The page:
Set over 24 hours and based in the headquarters of the first Wall Street investment firm to predict that the first waves of the GFC were about to hit, and hit hard, writer/director J.C. Chandor serves up a disaster movie with bad ledgers instead of trampled cities and sweaty people in suits instead of angry aliens or super-sized monsters.
The first lesson of Margin Call is: think twice before you mess with Stanley Tucci. Tucci plays a senior risk analyst who is rather good at his job but unceremoniously shown the exit in the context of that old “restructuring” chestnut. His latest report remains incomplete, so he flicks a USB drive to colleague Peter (Zachary Quinton) and tells him to “be careful.”
Peter finishes the report and the findings aren’t good — in fact, they prophetise the end of the company and an industry bloodletting of Emmerich proportions. Peter calls his boss (Paul Bettany), who calls his boss (Kevin Spacey), who calls his boss (Simon Baker), who calls his boss. Firm CEO John Tuld (Jeremy Irons) flies his chopters in and works out a game plan during middle of the night meetings.
Chandor’s wordy screenplay invests heavily in the kind of “greed is good” and “lunch is for wimps” dialogue to be expected. There’s lots of chatter about making the big bucks, about poor plebs too stupid to play the game, about big losses and big decisions.
Kevin Spacey’s character, a man high up the totem ladder but not high enough to make all the big calls, is the least stereotypical. Chandor’s writing matched with Spacey’s measured performance balances the tricky combo of dignity mixed with moral weakness. Almost everybody else are cut-outs: the brainy rookie, the jaded retrenched man, the profit obsessed top brass who will stop at nothing.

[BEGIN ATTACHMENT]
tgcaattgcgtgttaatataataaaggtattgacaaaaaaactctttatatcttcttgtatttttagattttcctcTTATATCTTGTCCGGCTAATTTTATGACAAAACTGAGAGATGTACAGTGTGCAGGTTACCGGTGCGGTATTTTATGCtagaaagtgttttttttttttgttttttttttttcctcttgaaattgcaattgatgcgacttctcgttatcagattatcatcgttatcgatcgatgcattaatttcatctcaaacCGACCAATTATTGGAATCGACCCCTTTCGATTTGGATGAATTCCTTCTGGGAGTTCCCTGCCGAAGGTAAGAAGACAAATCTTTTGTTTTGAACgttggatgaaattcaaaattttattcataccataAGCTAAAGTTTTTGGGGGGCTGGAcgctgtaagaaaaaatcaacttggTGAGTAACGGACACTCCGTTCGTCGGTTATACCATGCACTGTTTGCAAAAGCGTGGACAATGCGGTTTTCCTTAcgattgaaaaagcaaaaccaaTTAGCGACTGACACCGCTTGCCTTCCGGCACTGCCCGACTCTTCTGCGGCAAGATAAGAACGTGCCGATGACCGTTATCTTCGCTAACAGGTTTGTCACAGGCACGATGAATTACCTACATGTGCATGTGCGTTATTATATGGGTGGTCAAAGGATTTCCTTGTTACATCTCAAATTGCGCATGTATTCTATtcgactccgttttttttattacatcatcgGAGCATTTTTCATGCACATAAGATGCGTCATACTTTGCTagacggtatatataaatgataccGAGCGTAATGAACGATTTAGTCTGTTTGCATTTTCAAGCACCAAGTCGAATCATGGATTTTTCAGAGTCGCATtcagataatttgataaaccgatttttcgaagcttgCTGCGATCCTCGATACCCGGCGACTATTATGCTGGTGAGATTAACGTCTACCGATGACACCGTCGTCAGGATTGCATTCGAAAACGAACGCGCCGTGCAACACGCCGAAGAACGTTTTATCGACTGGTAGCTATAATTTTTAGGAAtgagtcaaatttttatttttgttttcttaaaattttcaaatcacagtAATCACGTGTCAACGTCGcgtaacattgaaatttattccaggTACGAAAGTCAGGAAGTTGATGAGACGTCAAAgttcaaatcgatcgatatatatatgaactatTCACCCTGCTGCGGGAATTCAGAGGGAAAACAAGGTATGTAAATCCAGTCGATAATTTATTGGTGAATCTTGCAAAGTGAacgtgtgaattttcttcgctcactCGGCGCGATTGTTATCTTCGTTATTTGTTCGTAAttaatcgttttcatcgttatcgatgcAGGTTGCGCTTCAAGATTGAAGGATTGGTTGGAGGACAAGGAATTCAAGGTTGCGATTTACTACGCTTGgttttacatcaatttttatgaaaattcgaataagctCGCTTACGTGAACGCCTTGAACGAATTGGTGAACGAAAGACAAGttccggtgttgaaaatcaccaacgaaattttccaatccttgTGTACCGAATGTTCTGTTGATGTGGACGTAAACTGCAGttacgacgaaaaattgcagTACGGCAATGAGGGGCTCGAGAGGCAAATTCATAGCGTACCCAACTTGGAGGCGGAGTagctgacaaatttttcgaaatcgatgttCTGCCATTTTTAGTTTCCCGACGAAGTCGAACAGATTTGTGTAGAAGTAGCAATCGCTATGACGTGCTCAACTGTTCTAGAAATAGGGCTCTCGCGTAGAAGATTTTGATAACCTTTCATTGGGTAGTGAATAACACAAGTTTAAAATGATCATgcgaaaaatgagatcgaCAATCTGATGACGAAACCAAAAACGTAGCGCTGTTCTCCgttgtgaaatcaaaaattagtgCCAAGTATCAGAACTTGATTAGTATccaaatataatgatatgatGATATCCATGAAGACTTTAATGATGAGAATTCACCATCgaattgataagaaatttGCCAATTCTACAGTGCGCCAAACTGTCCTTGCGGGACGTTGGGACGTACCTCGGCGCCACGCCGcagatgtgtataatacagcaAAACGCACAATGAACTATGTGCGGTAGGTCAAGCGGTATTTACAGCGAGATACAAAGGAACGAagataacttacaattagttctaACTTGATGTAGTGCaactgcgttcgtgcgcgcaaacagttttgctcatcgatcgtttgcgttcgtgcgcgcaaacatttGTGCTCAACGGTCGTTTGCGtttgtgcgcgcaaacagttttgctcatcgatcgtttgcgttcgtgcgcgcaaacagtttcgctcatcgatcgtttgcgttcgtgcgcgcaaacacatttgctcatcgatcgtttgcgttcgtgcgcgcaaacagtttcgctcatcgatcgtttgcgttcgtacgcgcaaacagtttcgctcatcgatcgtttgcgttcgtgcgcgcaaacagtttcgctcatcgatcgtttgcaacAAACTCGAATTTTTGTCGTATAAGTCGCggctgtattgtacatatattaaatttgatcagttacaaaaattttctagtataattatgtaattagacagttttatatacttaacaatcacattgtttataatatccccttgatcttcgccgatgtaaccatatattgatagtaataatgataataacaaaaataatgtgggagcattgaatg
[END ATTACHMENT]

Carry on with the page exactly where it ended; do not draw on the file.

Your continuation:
Margin Call is an ambitious attempt to create an interesting, mature and dramatic take on the origins of the GFC, fitted with a clock-is-ticking gimmick to give the story immediacy, but it’s not without flaws. The structure, for example, hinders rather than enhances the drama as the screenplay is forced to delay drama and pad out stretches it otherwise wouldn’t.
Whenever the pace starts to pick up and Margin Call gathers much needed intensity things inevitably slow down to a trickle, with conversations in cars, between meetings or in front of computer screens taking the sizzle out. The ending was always going to be open-ended but, vague and unconventional, it flounders, while at the same time scoring points for trying something conspicuously anti-Hollywood.
Margin Call’s Australian theatrical release date: March 15, 2012.